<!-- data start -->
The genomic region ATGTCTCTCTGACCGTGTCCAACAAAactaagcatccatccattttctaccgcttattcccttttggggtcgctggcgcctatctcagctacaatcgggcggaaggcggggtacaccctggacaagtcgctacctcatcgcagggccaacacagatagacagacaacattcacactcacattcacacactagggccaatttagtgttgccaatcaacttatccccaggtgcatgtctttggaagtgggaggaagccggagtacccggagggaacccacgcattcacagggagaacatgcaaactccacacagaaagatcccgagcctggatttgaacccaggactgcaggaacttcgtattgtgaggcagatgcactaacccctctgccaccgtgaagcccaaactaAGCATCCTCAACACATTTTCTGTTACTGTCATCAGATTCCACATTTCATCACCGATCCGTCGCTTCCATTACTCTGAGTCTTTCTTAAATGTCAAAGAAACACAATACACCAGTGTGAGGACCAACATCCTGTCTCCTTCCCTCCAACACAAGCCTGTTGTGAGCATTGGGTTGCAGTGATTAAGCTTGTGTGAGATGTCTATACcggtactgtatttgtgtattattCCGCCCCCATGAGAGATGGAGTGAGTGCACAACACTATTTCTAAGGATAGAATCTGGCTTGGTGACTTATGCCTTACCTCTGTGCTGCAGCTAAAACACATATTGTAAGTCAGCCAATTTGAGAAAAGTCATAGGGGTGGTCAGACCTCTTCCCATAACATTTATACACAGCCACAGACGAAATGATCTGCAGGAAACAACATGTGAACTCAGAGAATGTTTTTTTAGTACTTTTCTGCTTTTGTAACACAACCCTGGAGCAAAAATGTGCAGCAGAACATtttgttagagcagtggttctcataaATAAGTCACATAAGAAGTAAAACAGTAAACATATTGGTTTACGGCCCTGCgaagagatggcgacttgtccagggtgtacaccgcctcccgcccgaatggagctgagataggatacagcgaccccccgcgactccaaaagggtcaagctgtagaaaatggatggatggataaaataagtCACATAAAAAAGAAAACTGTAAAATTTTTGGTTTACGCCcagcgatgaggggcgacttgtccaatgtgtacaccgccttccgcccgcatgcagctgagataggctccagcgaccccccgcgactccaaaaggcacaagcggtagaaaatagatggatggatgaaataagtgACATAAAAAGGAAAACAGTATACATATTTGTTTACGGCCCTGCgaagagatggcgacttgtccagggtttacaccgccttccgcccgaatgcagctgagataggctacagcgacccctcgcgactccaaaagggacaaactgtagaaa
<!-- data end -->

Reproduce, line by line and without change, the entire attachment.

The genomic region ATGTCTCTCTGACCGTGTCCAACAAAactaagcatccatccattttctaccgcttattcccttttggggtcgctggcgcctatctcagctacaatcgggcggaaggcggggtacaccctggacaagtcgctacctcatcgcagggccaacacagatagacagacaacattcacactcacattcacacactagggccaatttagtgttgccaatcaacttatccccaggtgcatgtctttggaagtgggaggaagccggagtacccggagggaacccacgcattcacagggagaacatgcaaactccacacagaaagatcccgagcctggatttgaacccaggactgcaggaacttcgtattgtgaggcagatgcactaacccctctgccaccgtgaagcccaaactaAGCATCCTCAACACATTTTCTGTTACTGTCATCAGATTCCACATTTCATCACCGATCCGTCGCTTCCATTACTCTGAGTCTTTCTTAAATGTCAAAGAAACACAATACACCAGTGTGAGGACCAACATCCTGTCTCCTTCCCTCCAACACAAGCCTGTTGTGAGCATTGGGTTGCAGTGATTAAGCTTGTGTGAGATGTCTATACcggtactgtatttgtgtattattCCGCCCCCATGAGAGATGGAGTGAGTGCACAACACTATTTCTAAGGATAGAATCTGGCTTGGTGACTTATGCCTTACCTCTGTGCTGCAGCTAAAACACATATTGTAAGTCAGCCAATTTGAGAAAAGTCATAGGGGTGGTCAGACCTCTTCCCATAACATTTATACACAGCCACAGACGAAATGATCTGCAGGAAACAACATGTGAACTCAGAGAATGTTTTTTTAGTACTTTTCTGCTTTTGTAACACAACCCTGGAGCAAAAATGTGCAGCAGAACATtttgttagagcagtggttctcataaATAAGTCACATAAGAAGTAAAACAGTAAACATATTGGTTTACGGCCCTGCgaagagatggcgacttgtccagggtgtacaccgcctcccgcccgaatggagctgagataggatacagcgaccccccgcgactccaaaagggtcaagctgtagaaaatggatggatggataaaataagtCACATAAAAAAGAAAACTGTAAAATTTTTGGTTTACGCCcagcgatgaggggcgacttgtccaatgtgtacaccgccttccgcccgcatgcagctgagataggctccagcgaccccccgcgactccaaaaggcacaagcggtagaaaatagatggatggatgaaataagtgACATAAAAAGGAAAACAGTATACATATTTGTTTACGGCCCTGCgaagagatggcgacttgtccagggtttacaccgccttccgcccgaatgcagctgagataggctacagcgacccctcgcgactccaaaagggacaaactgtagaaa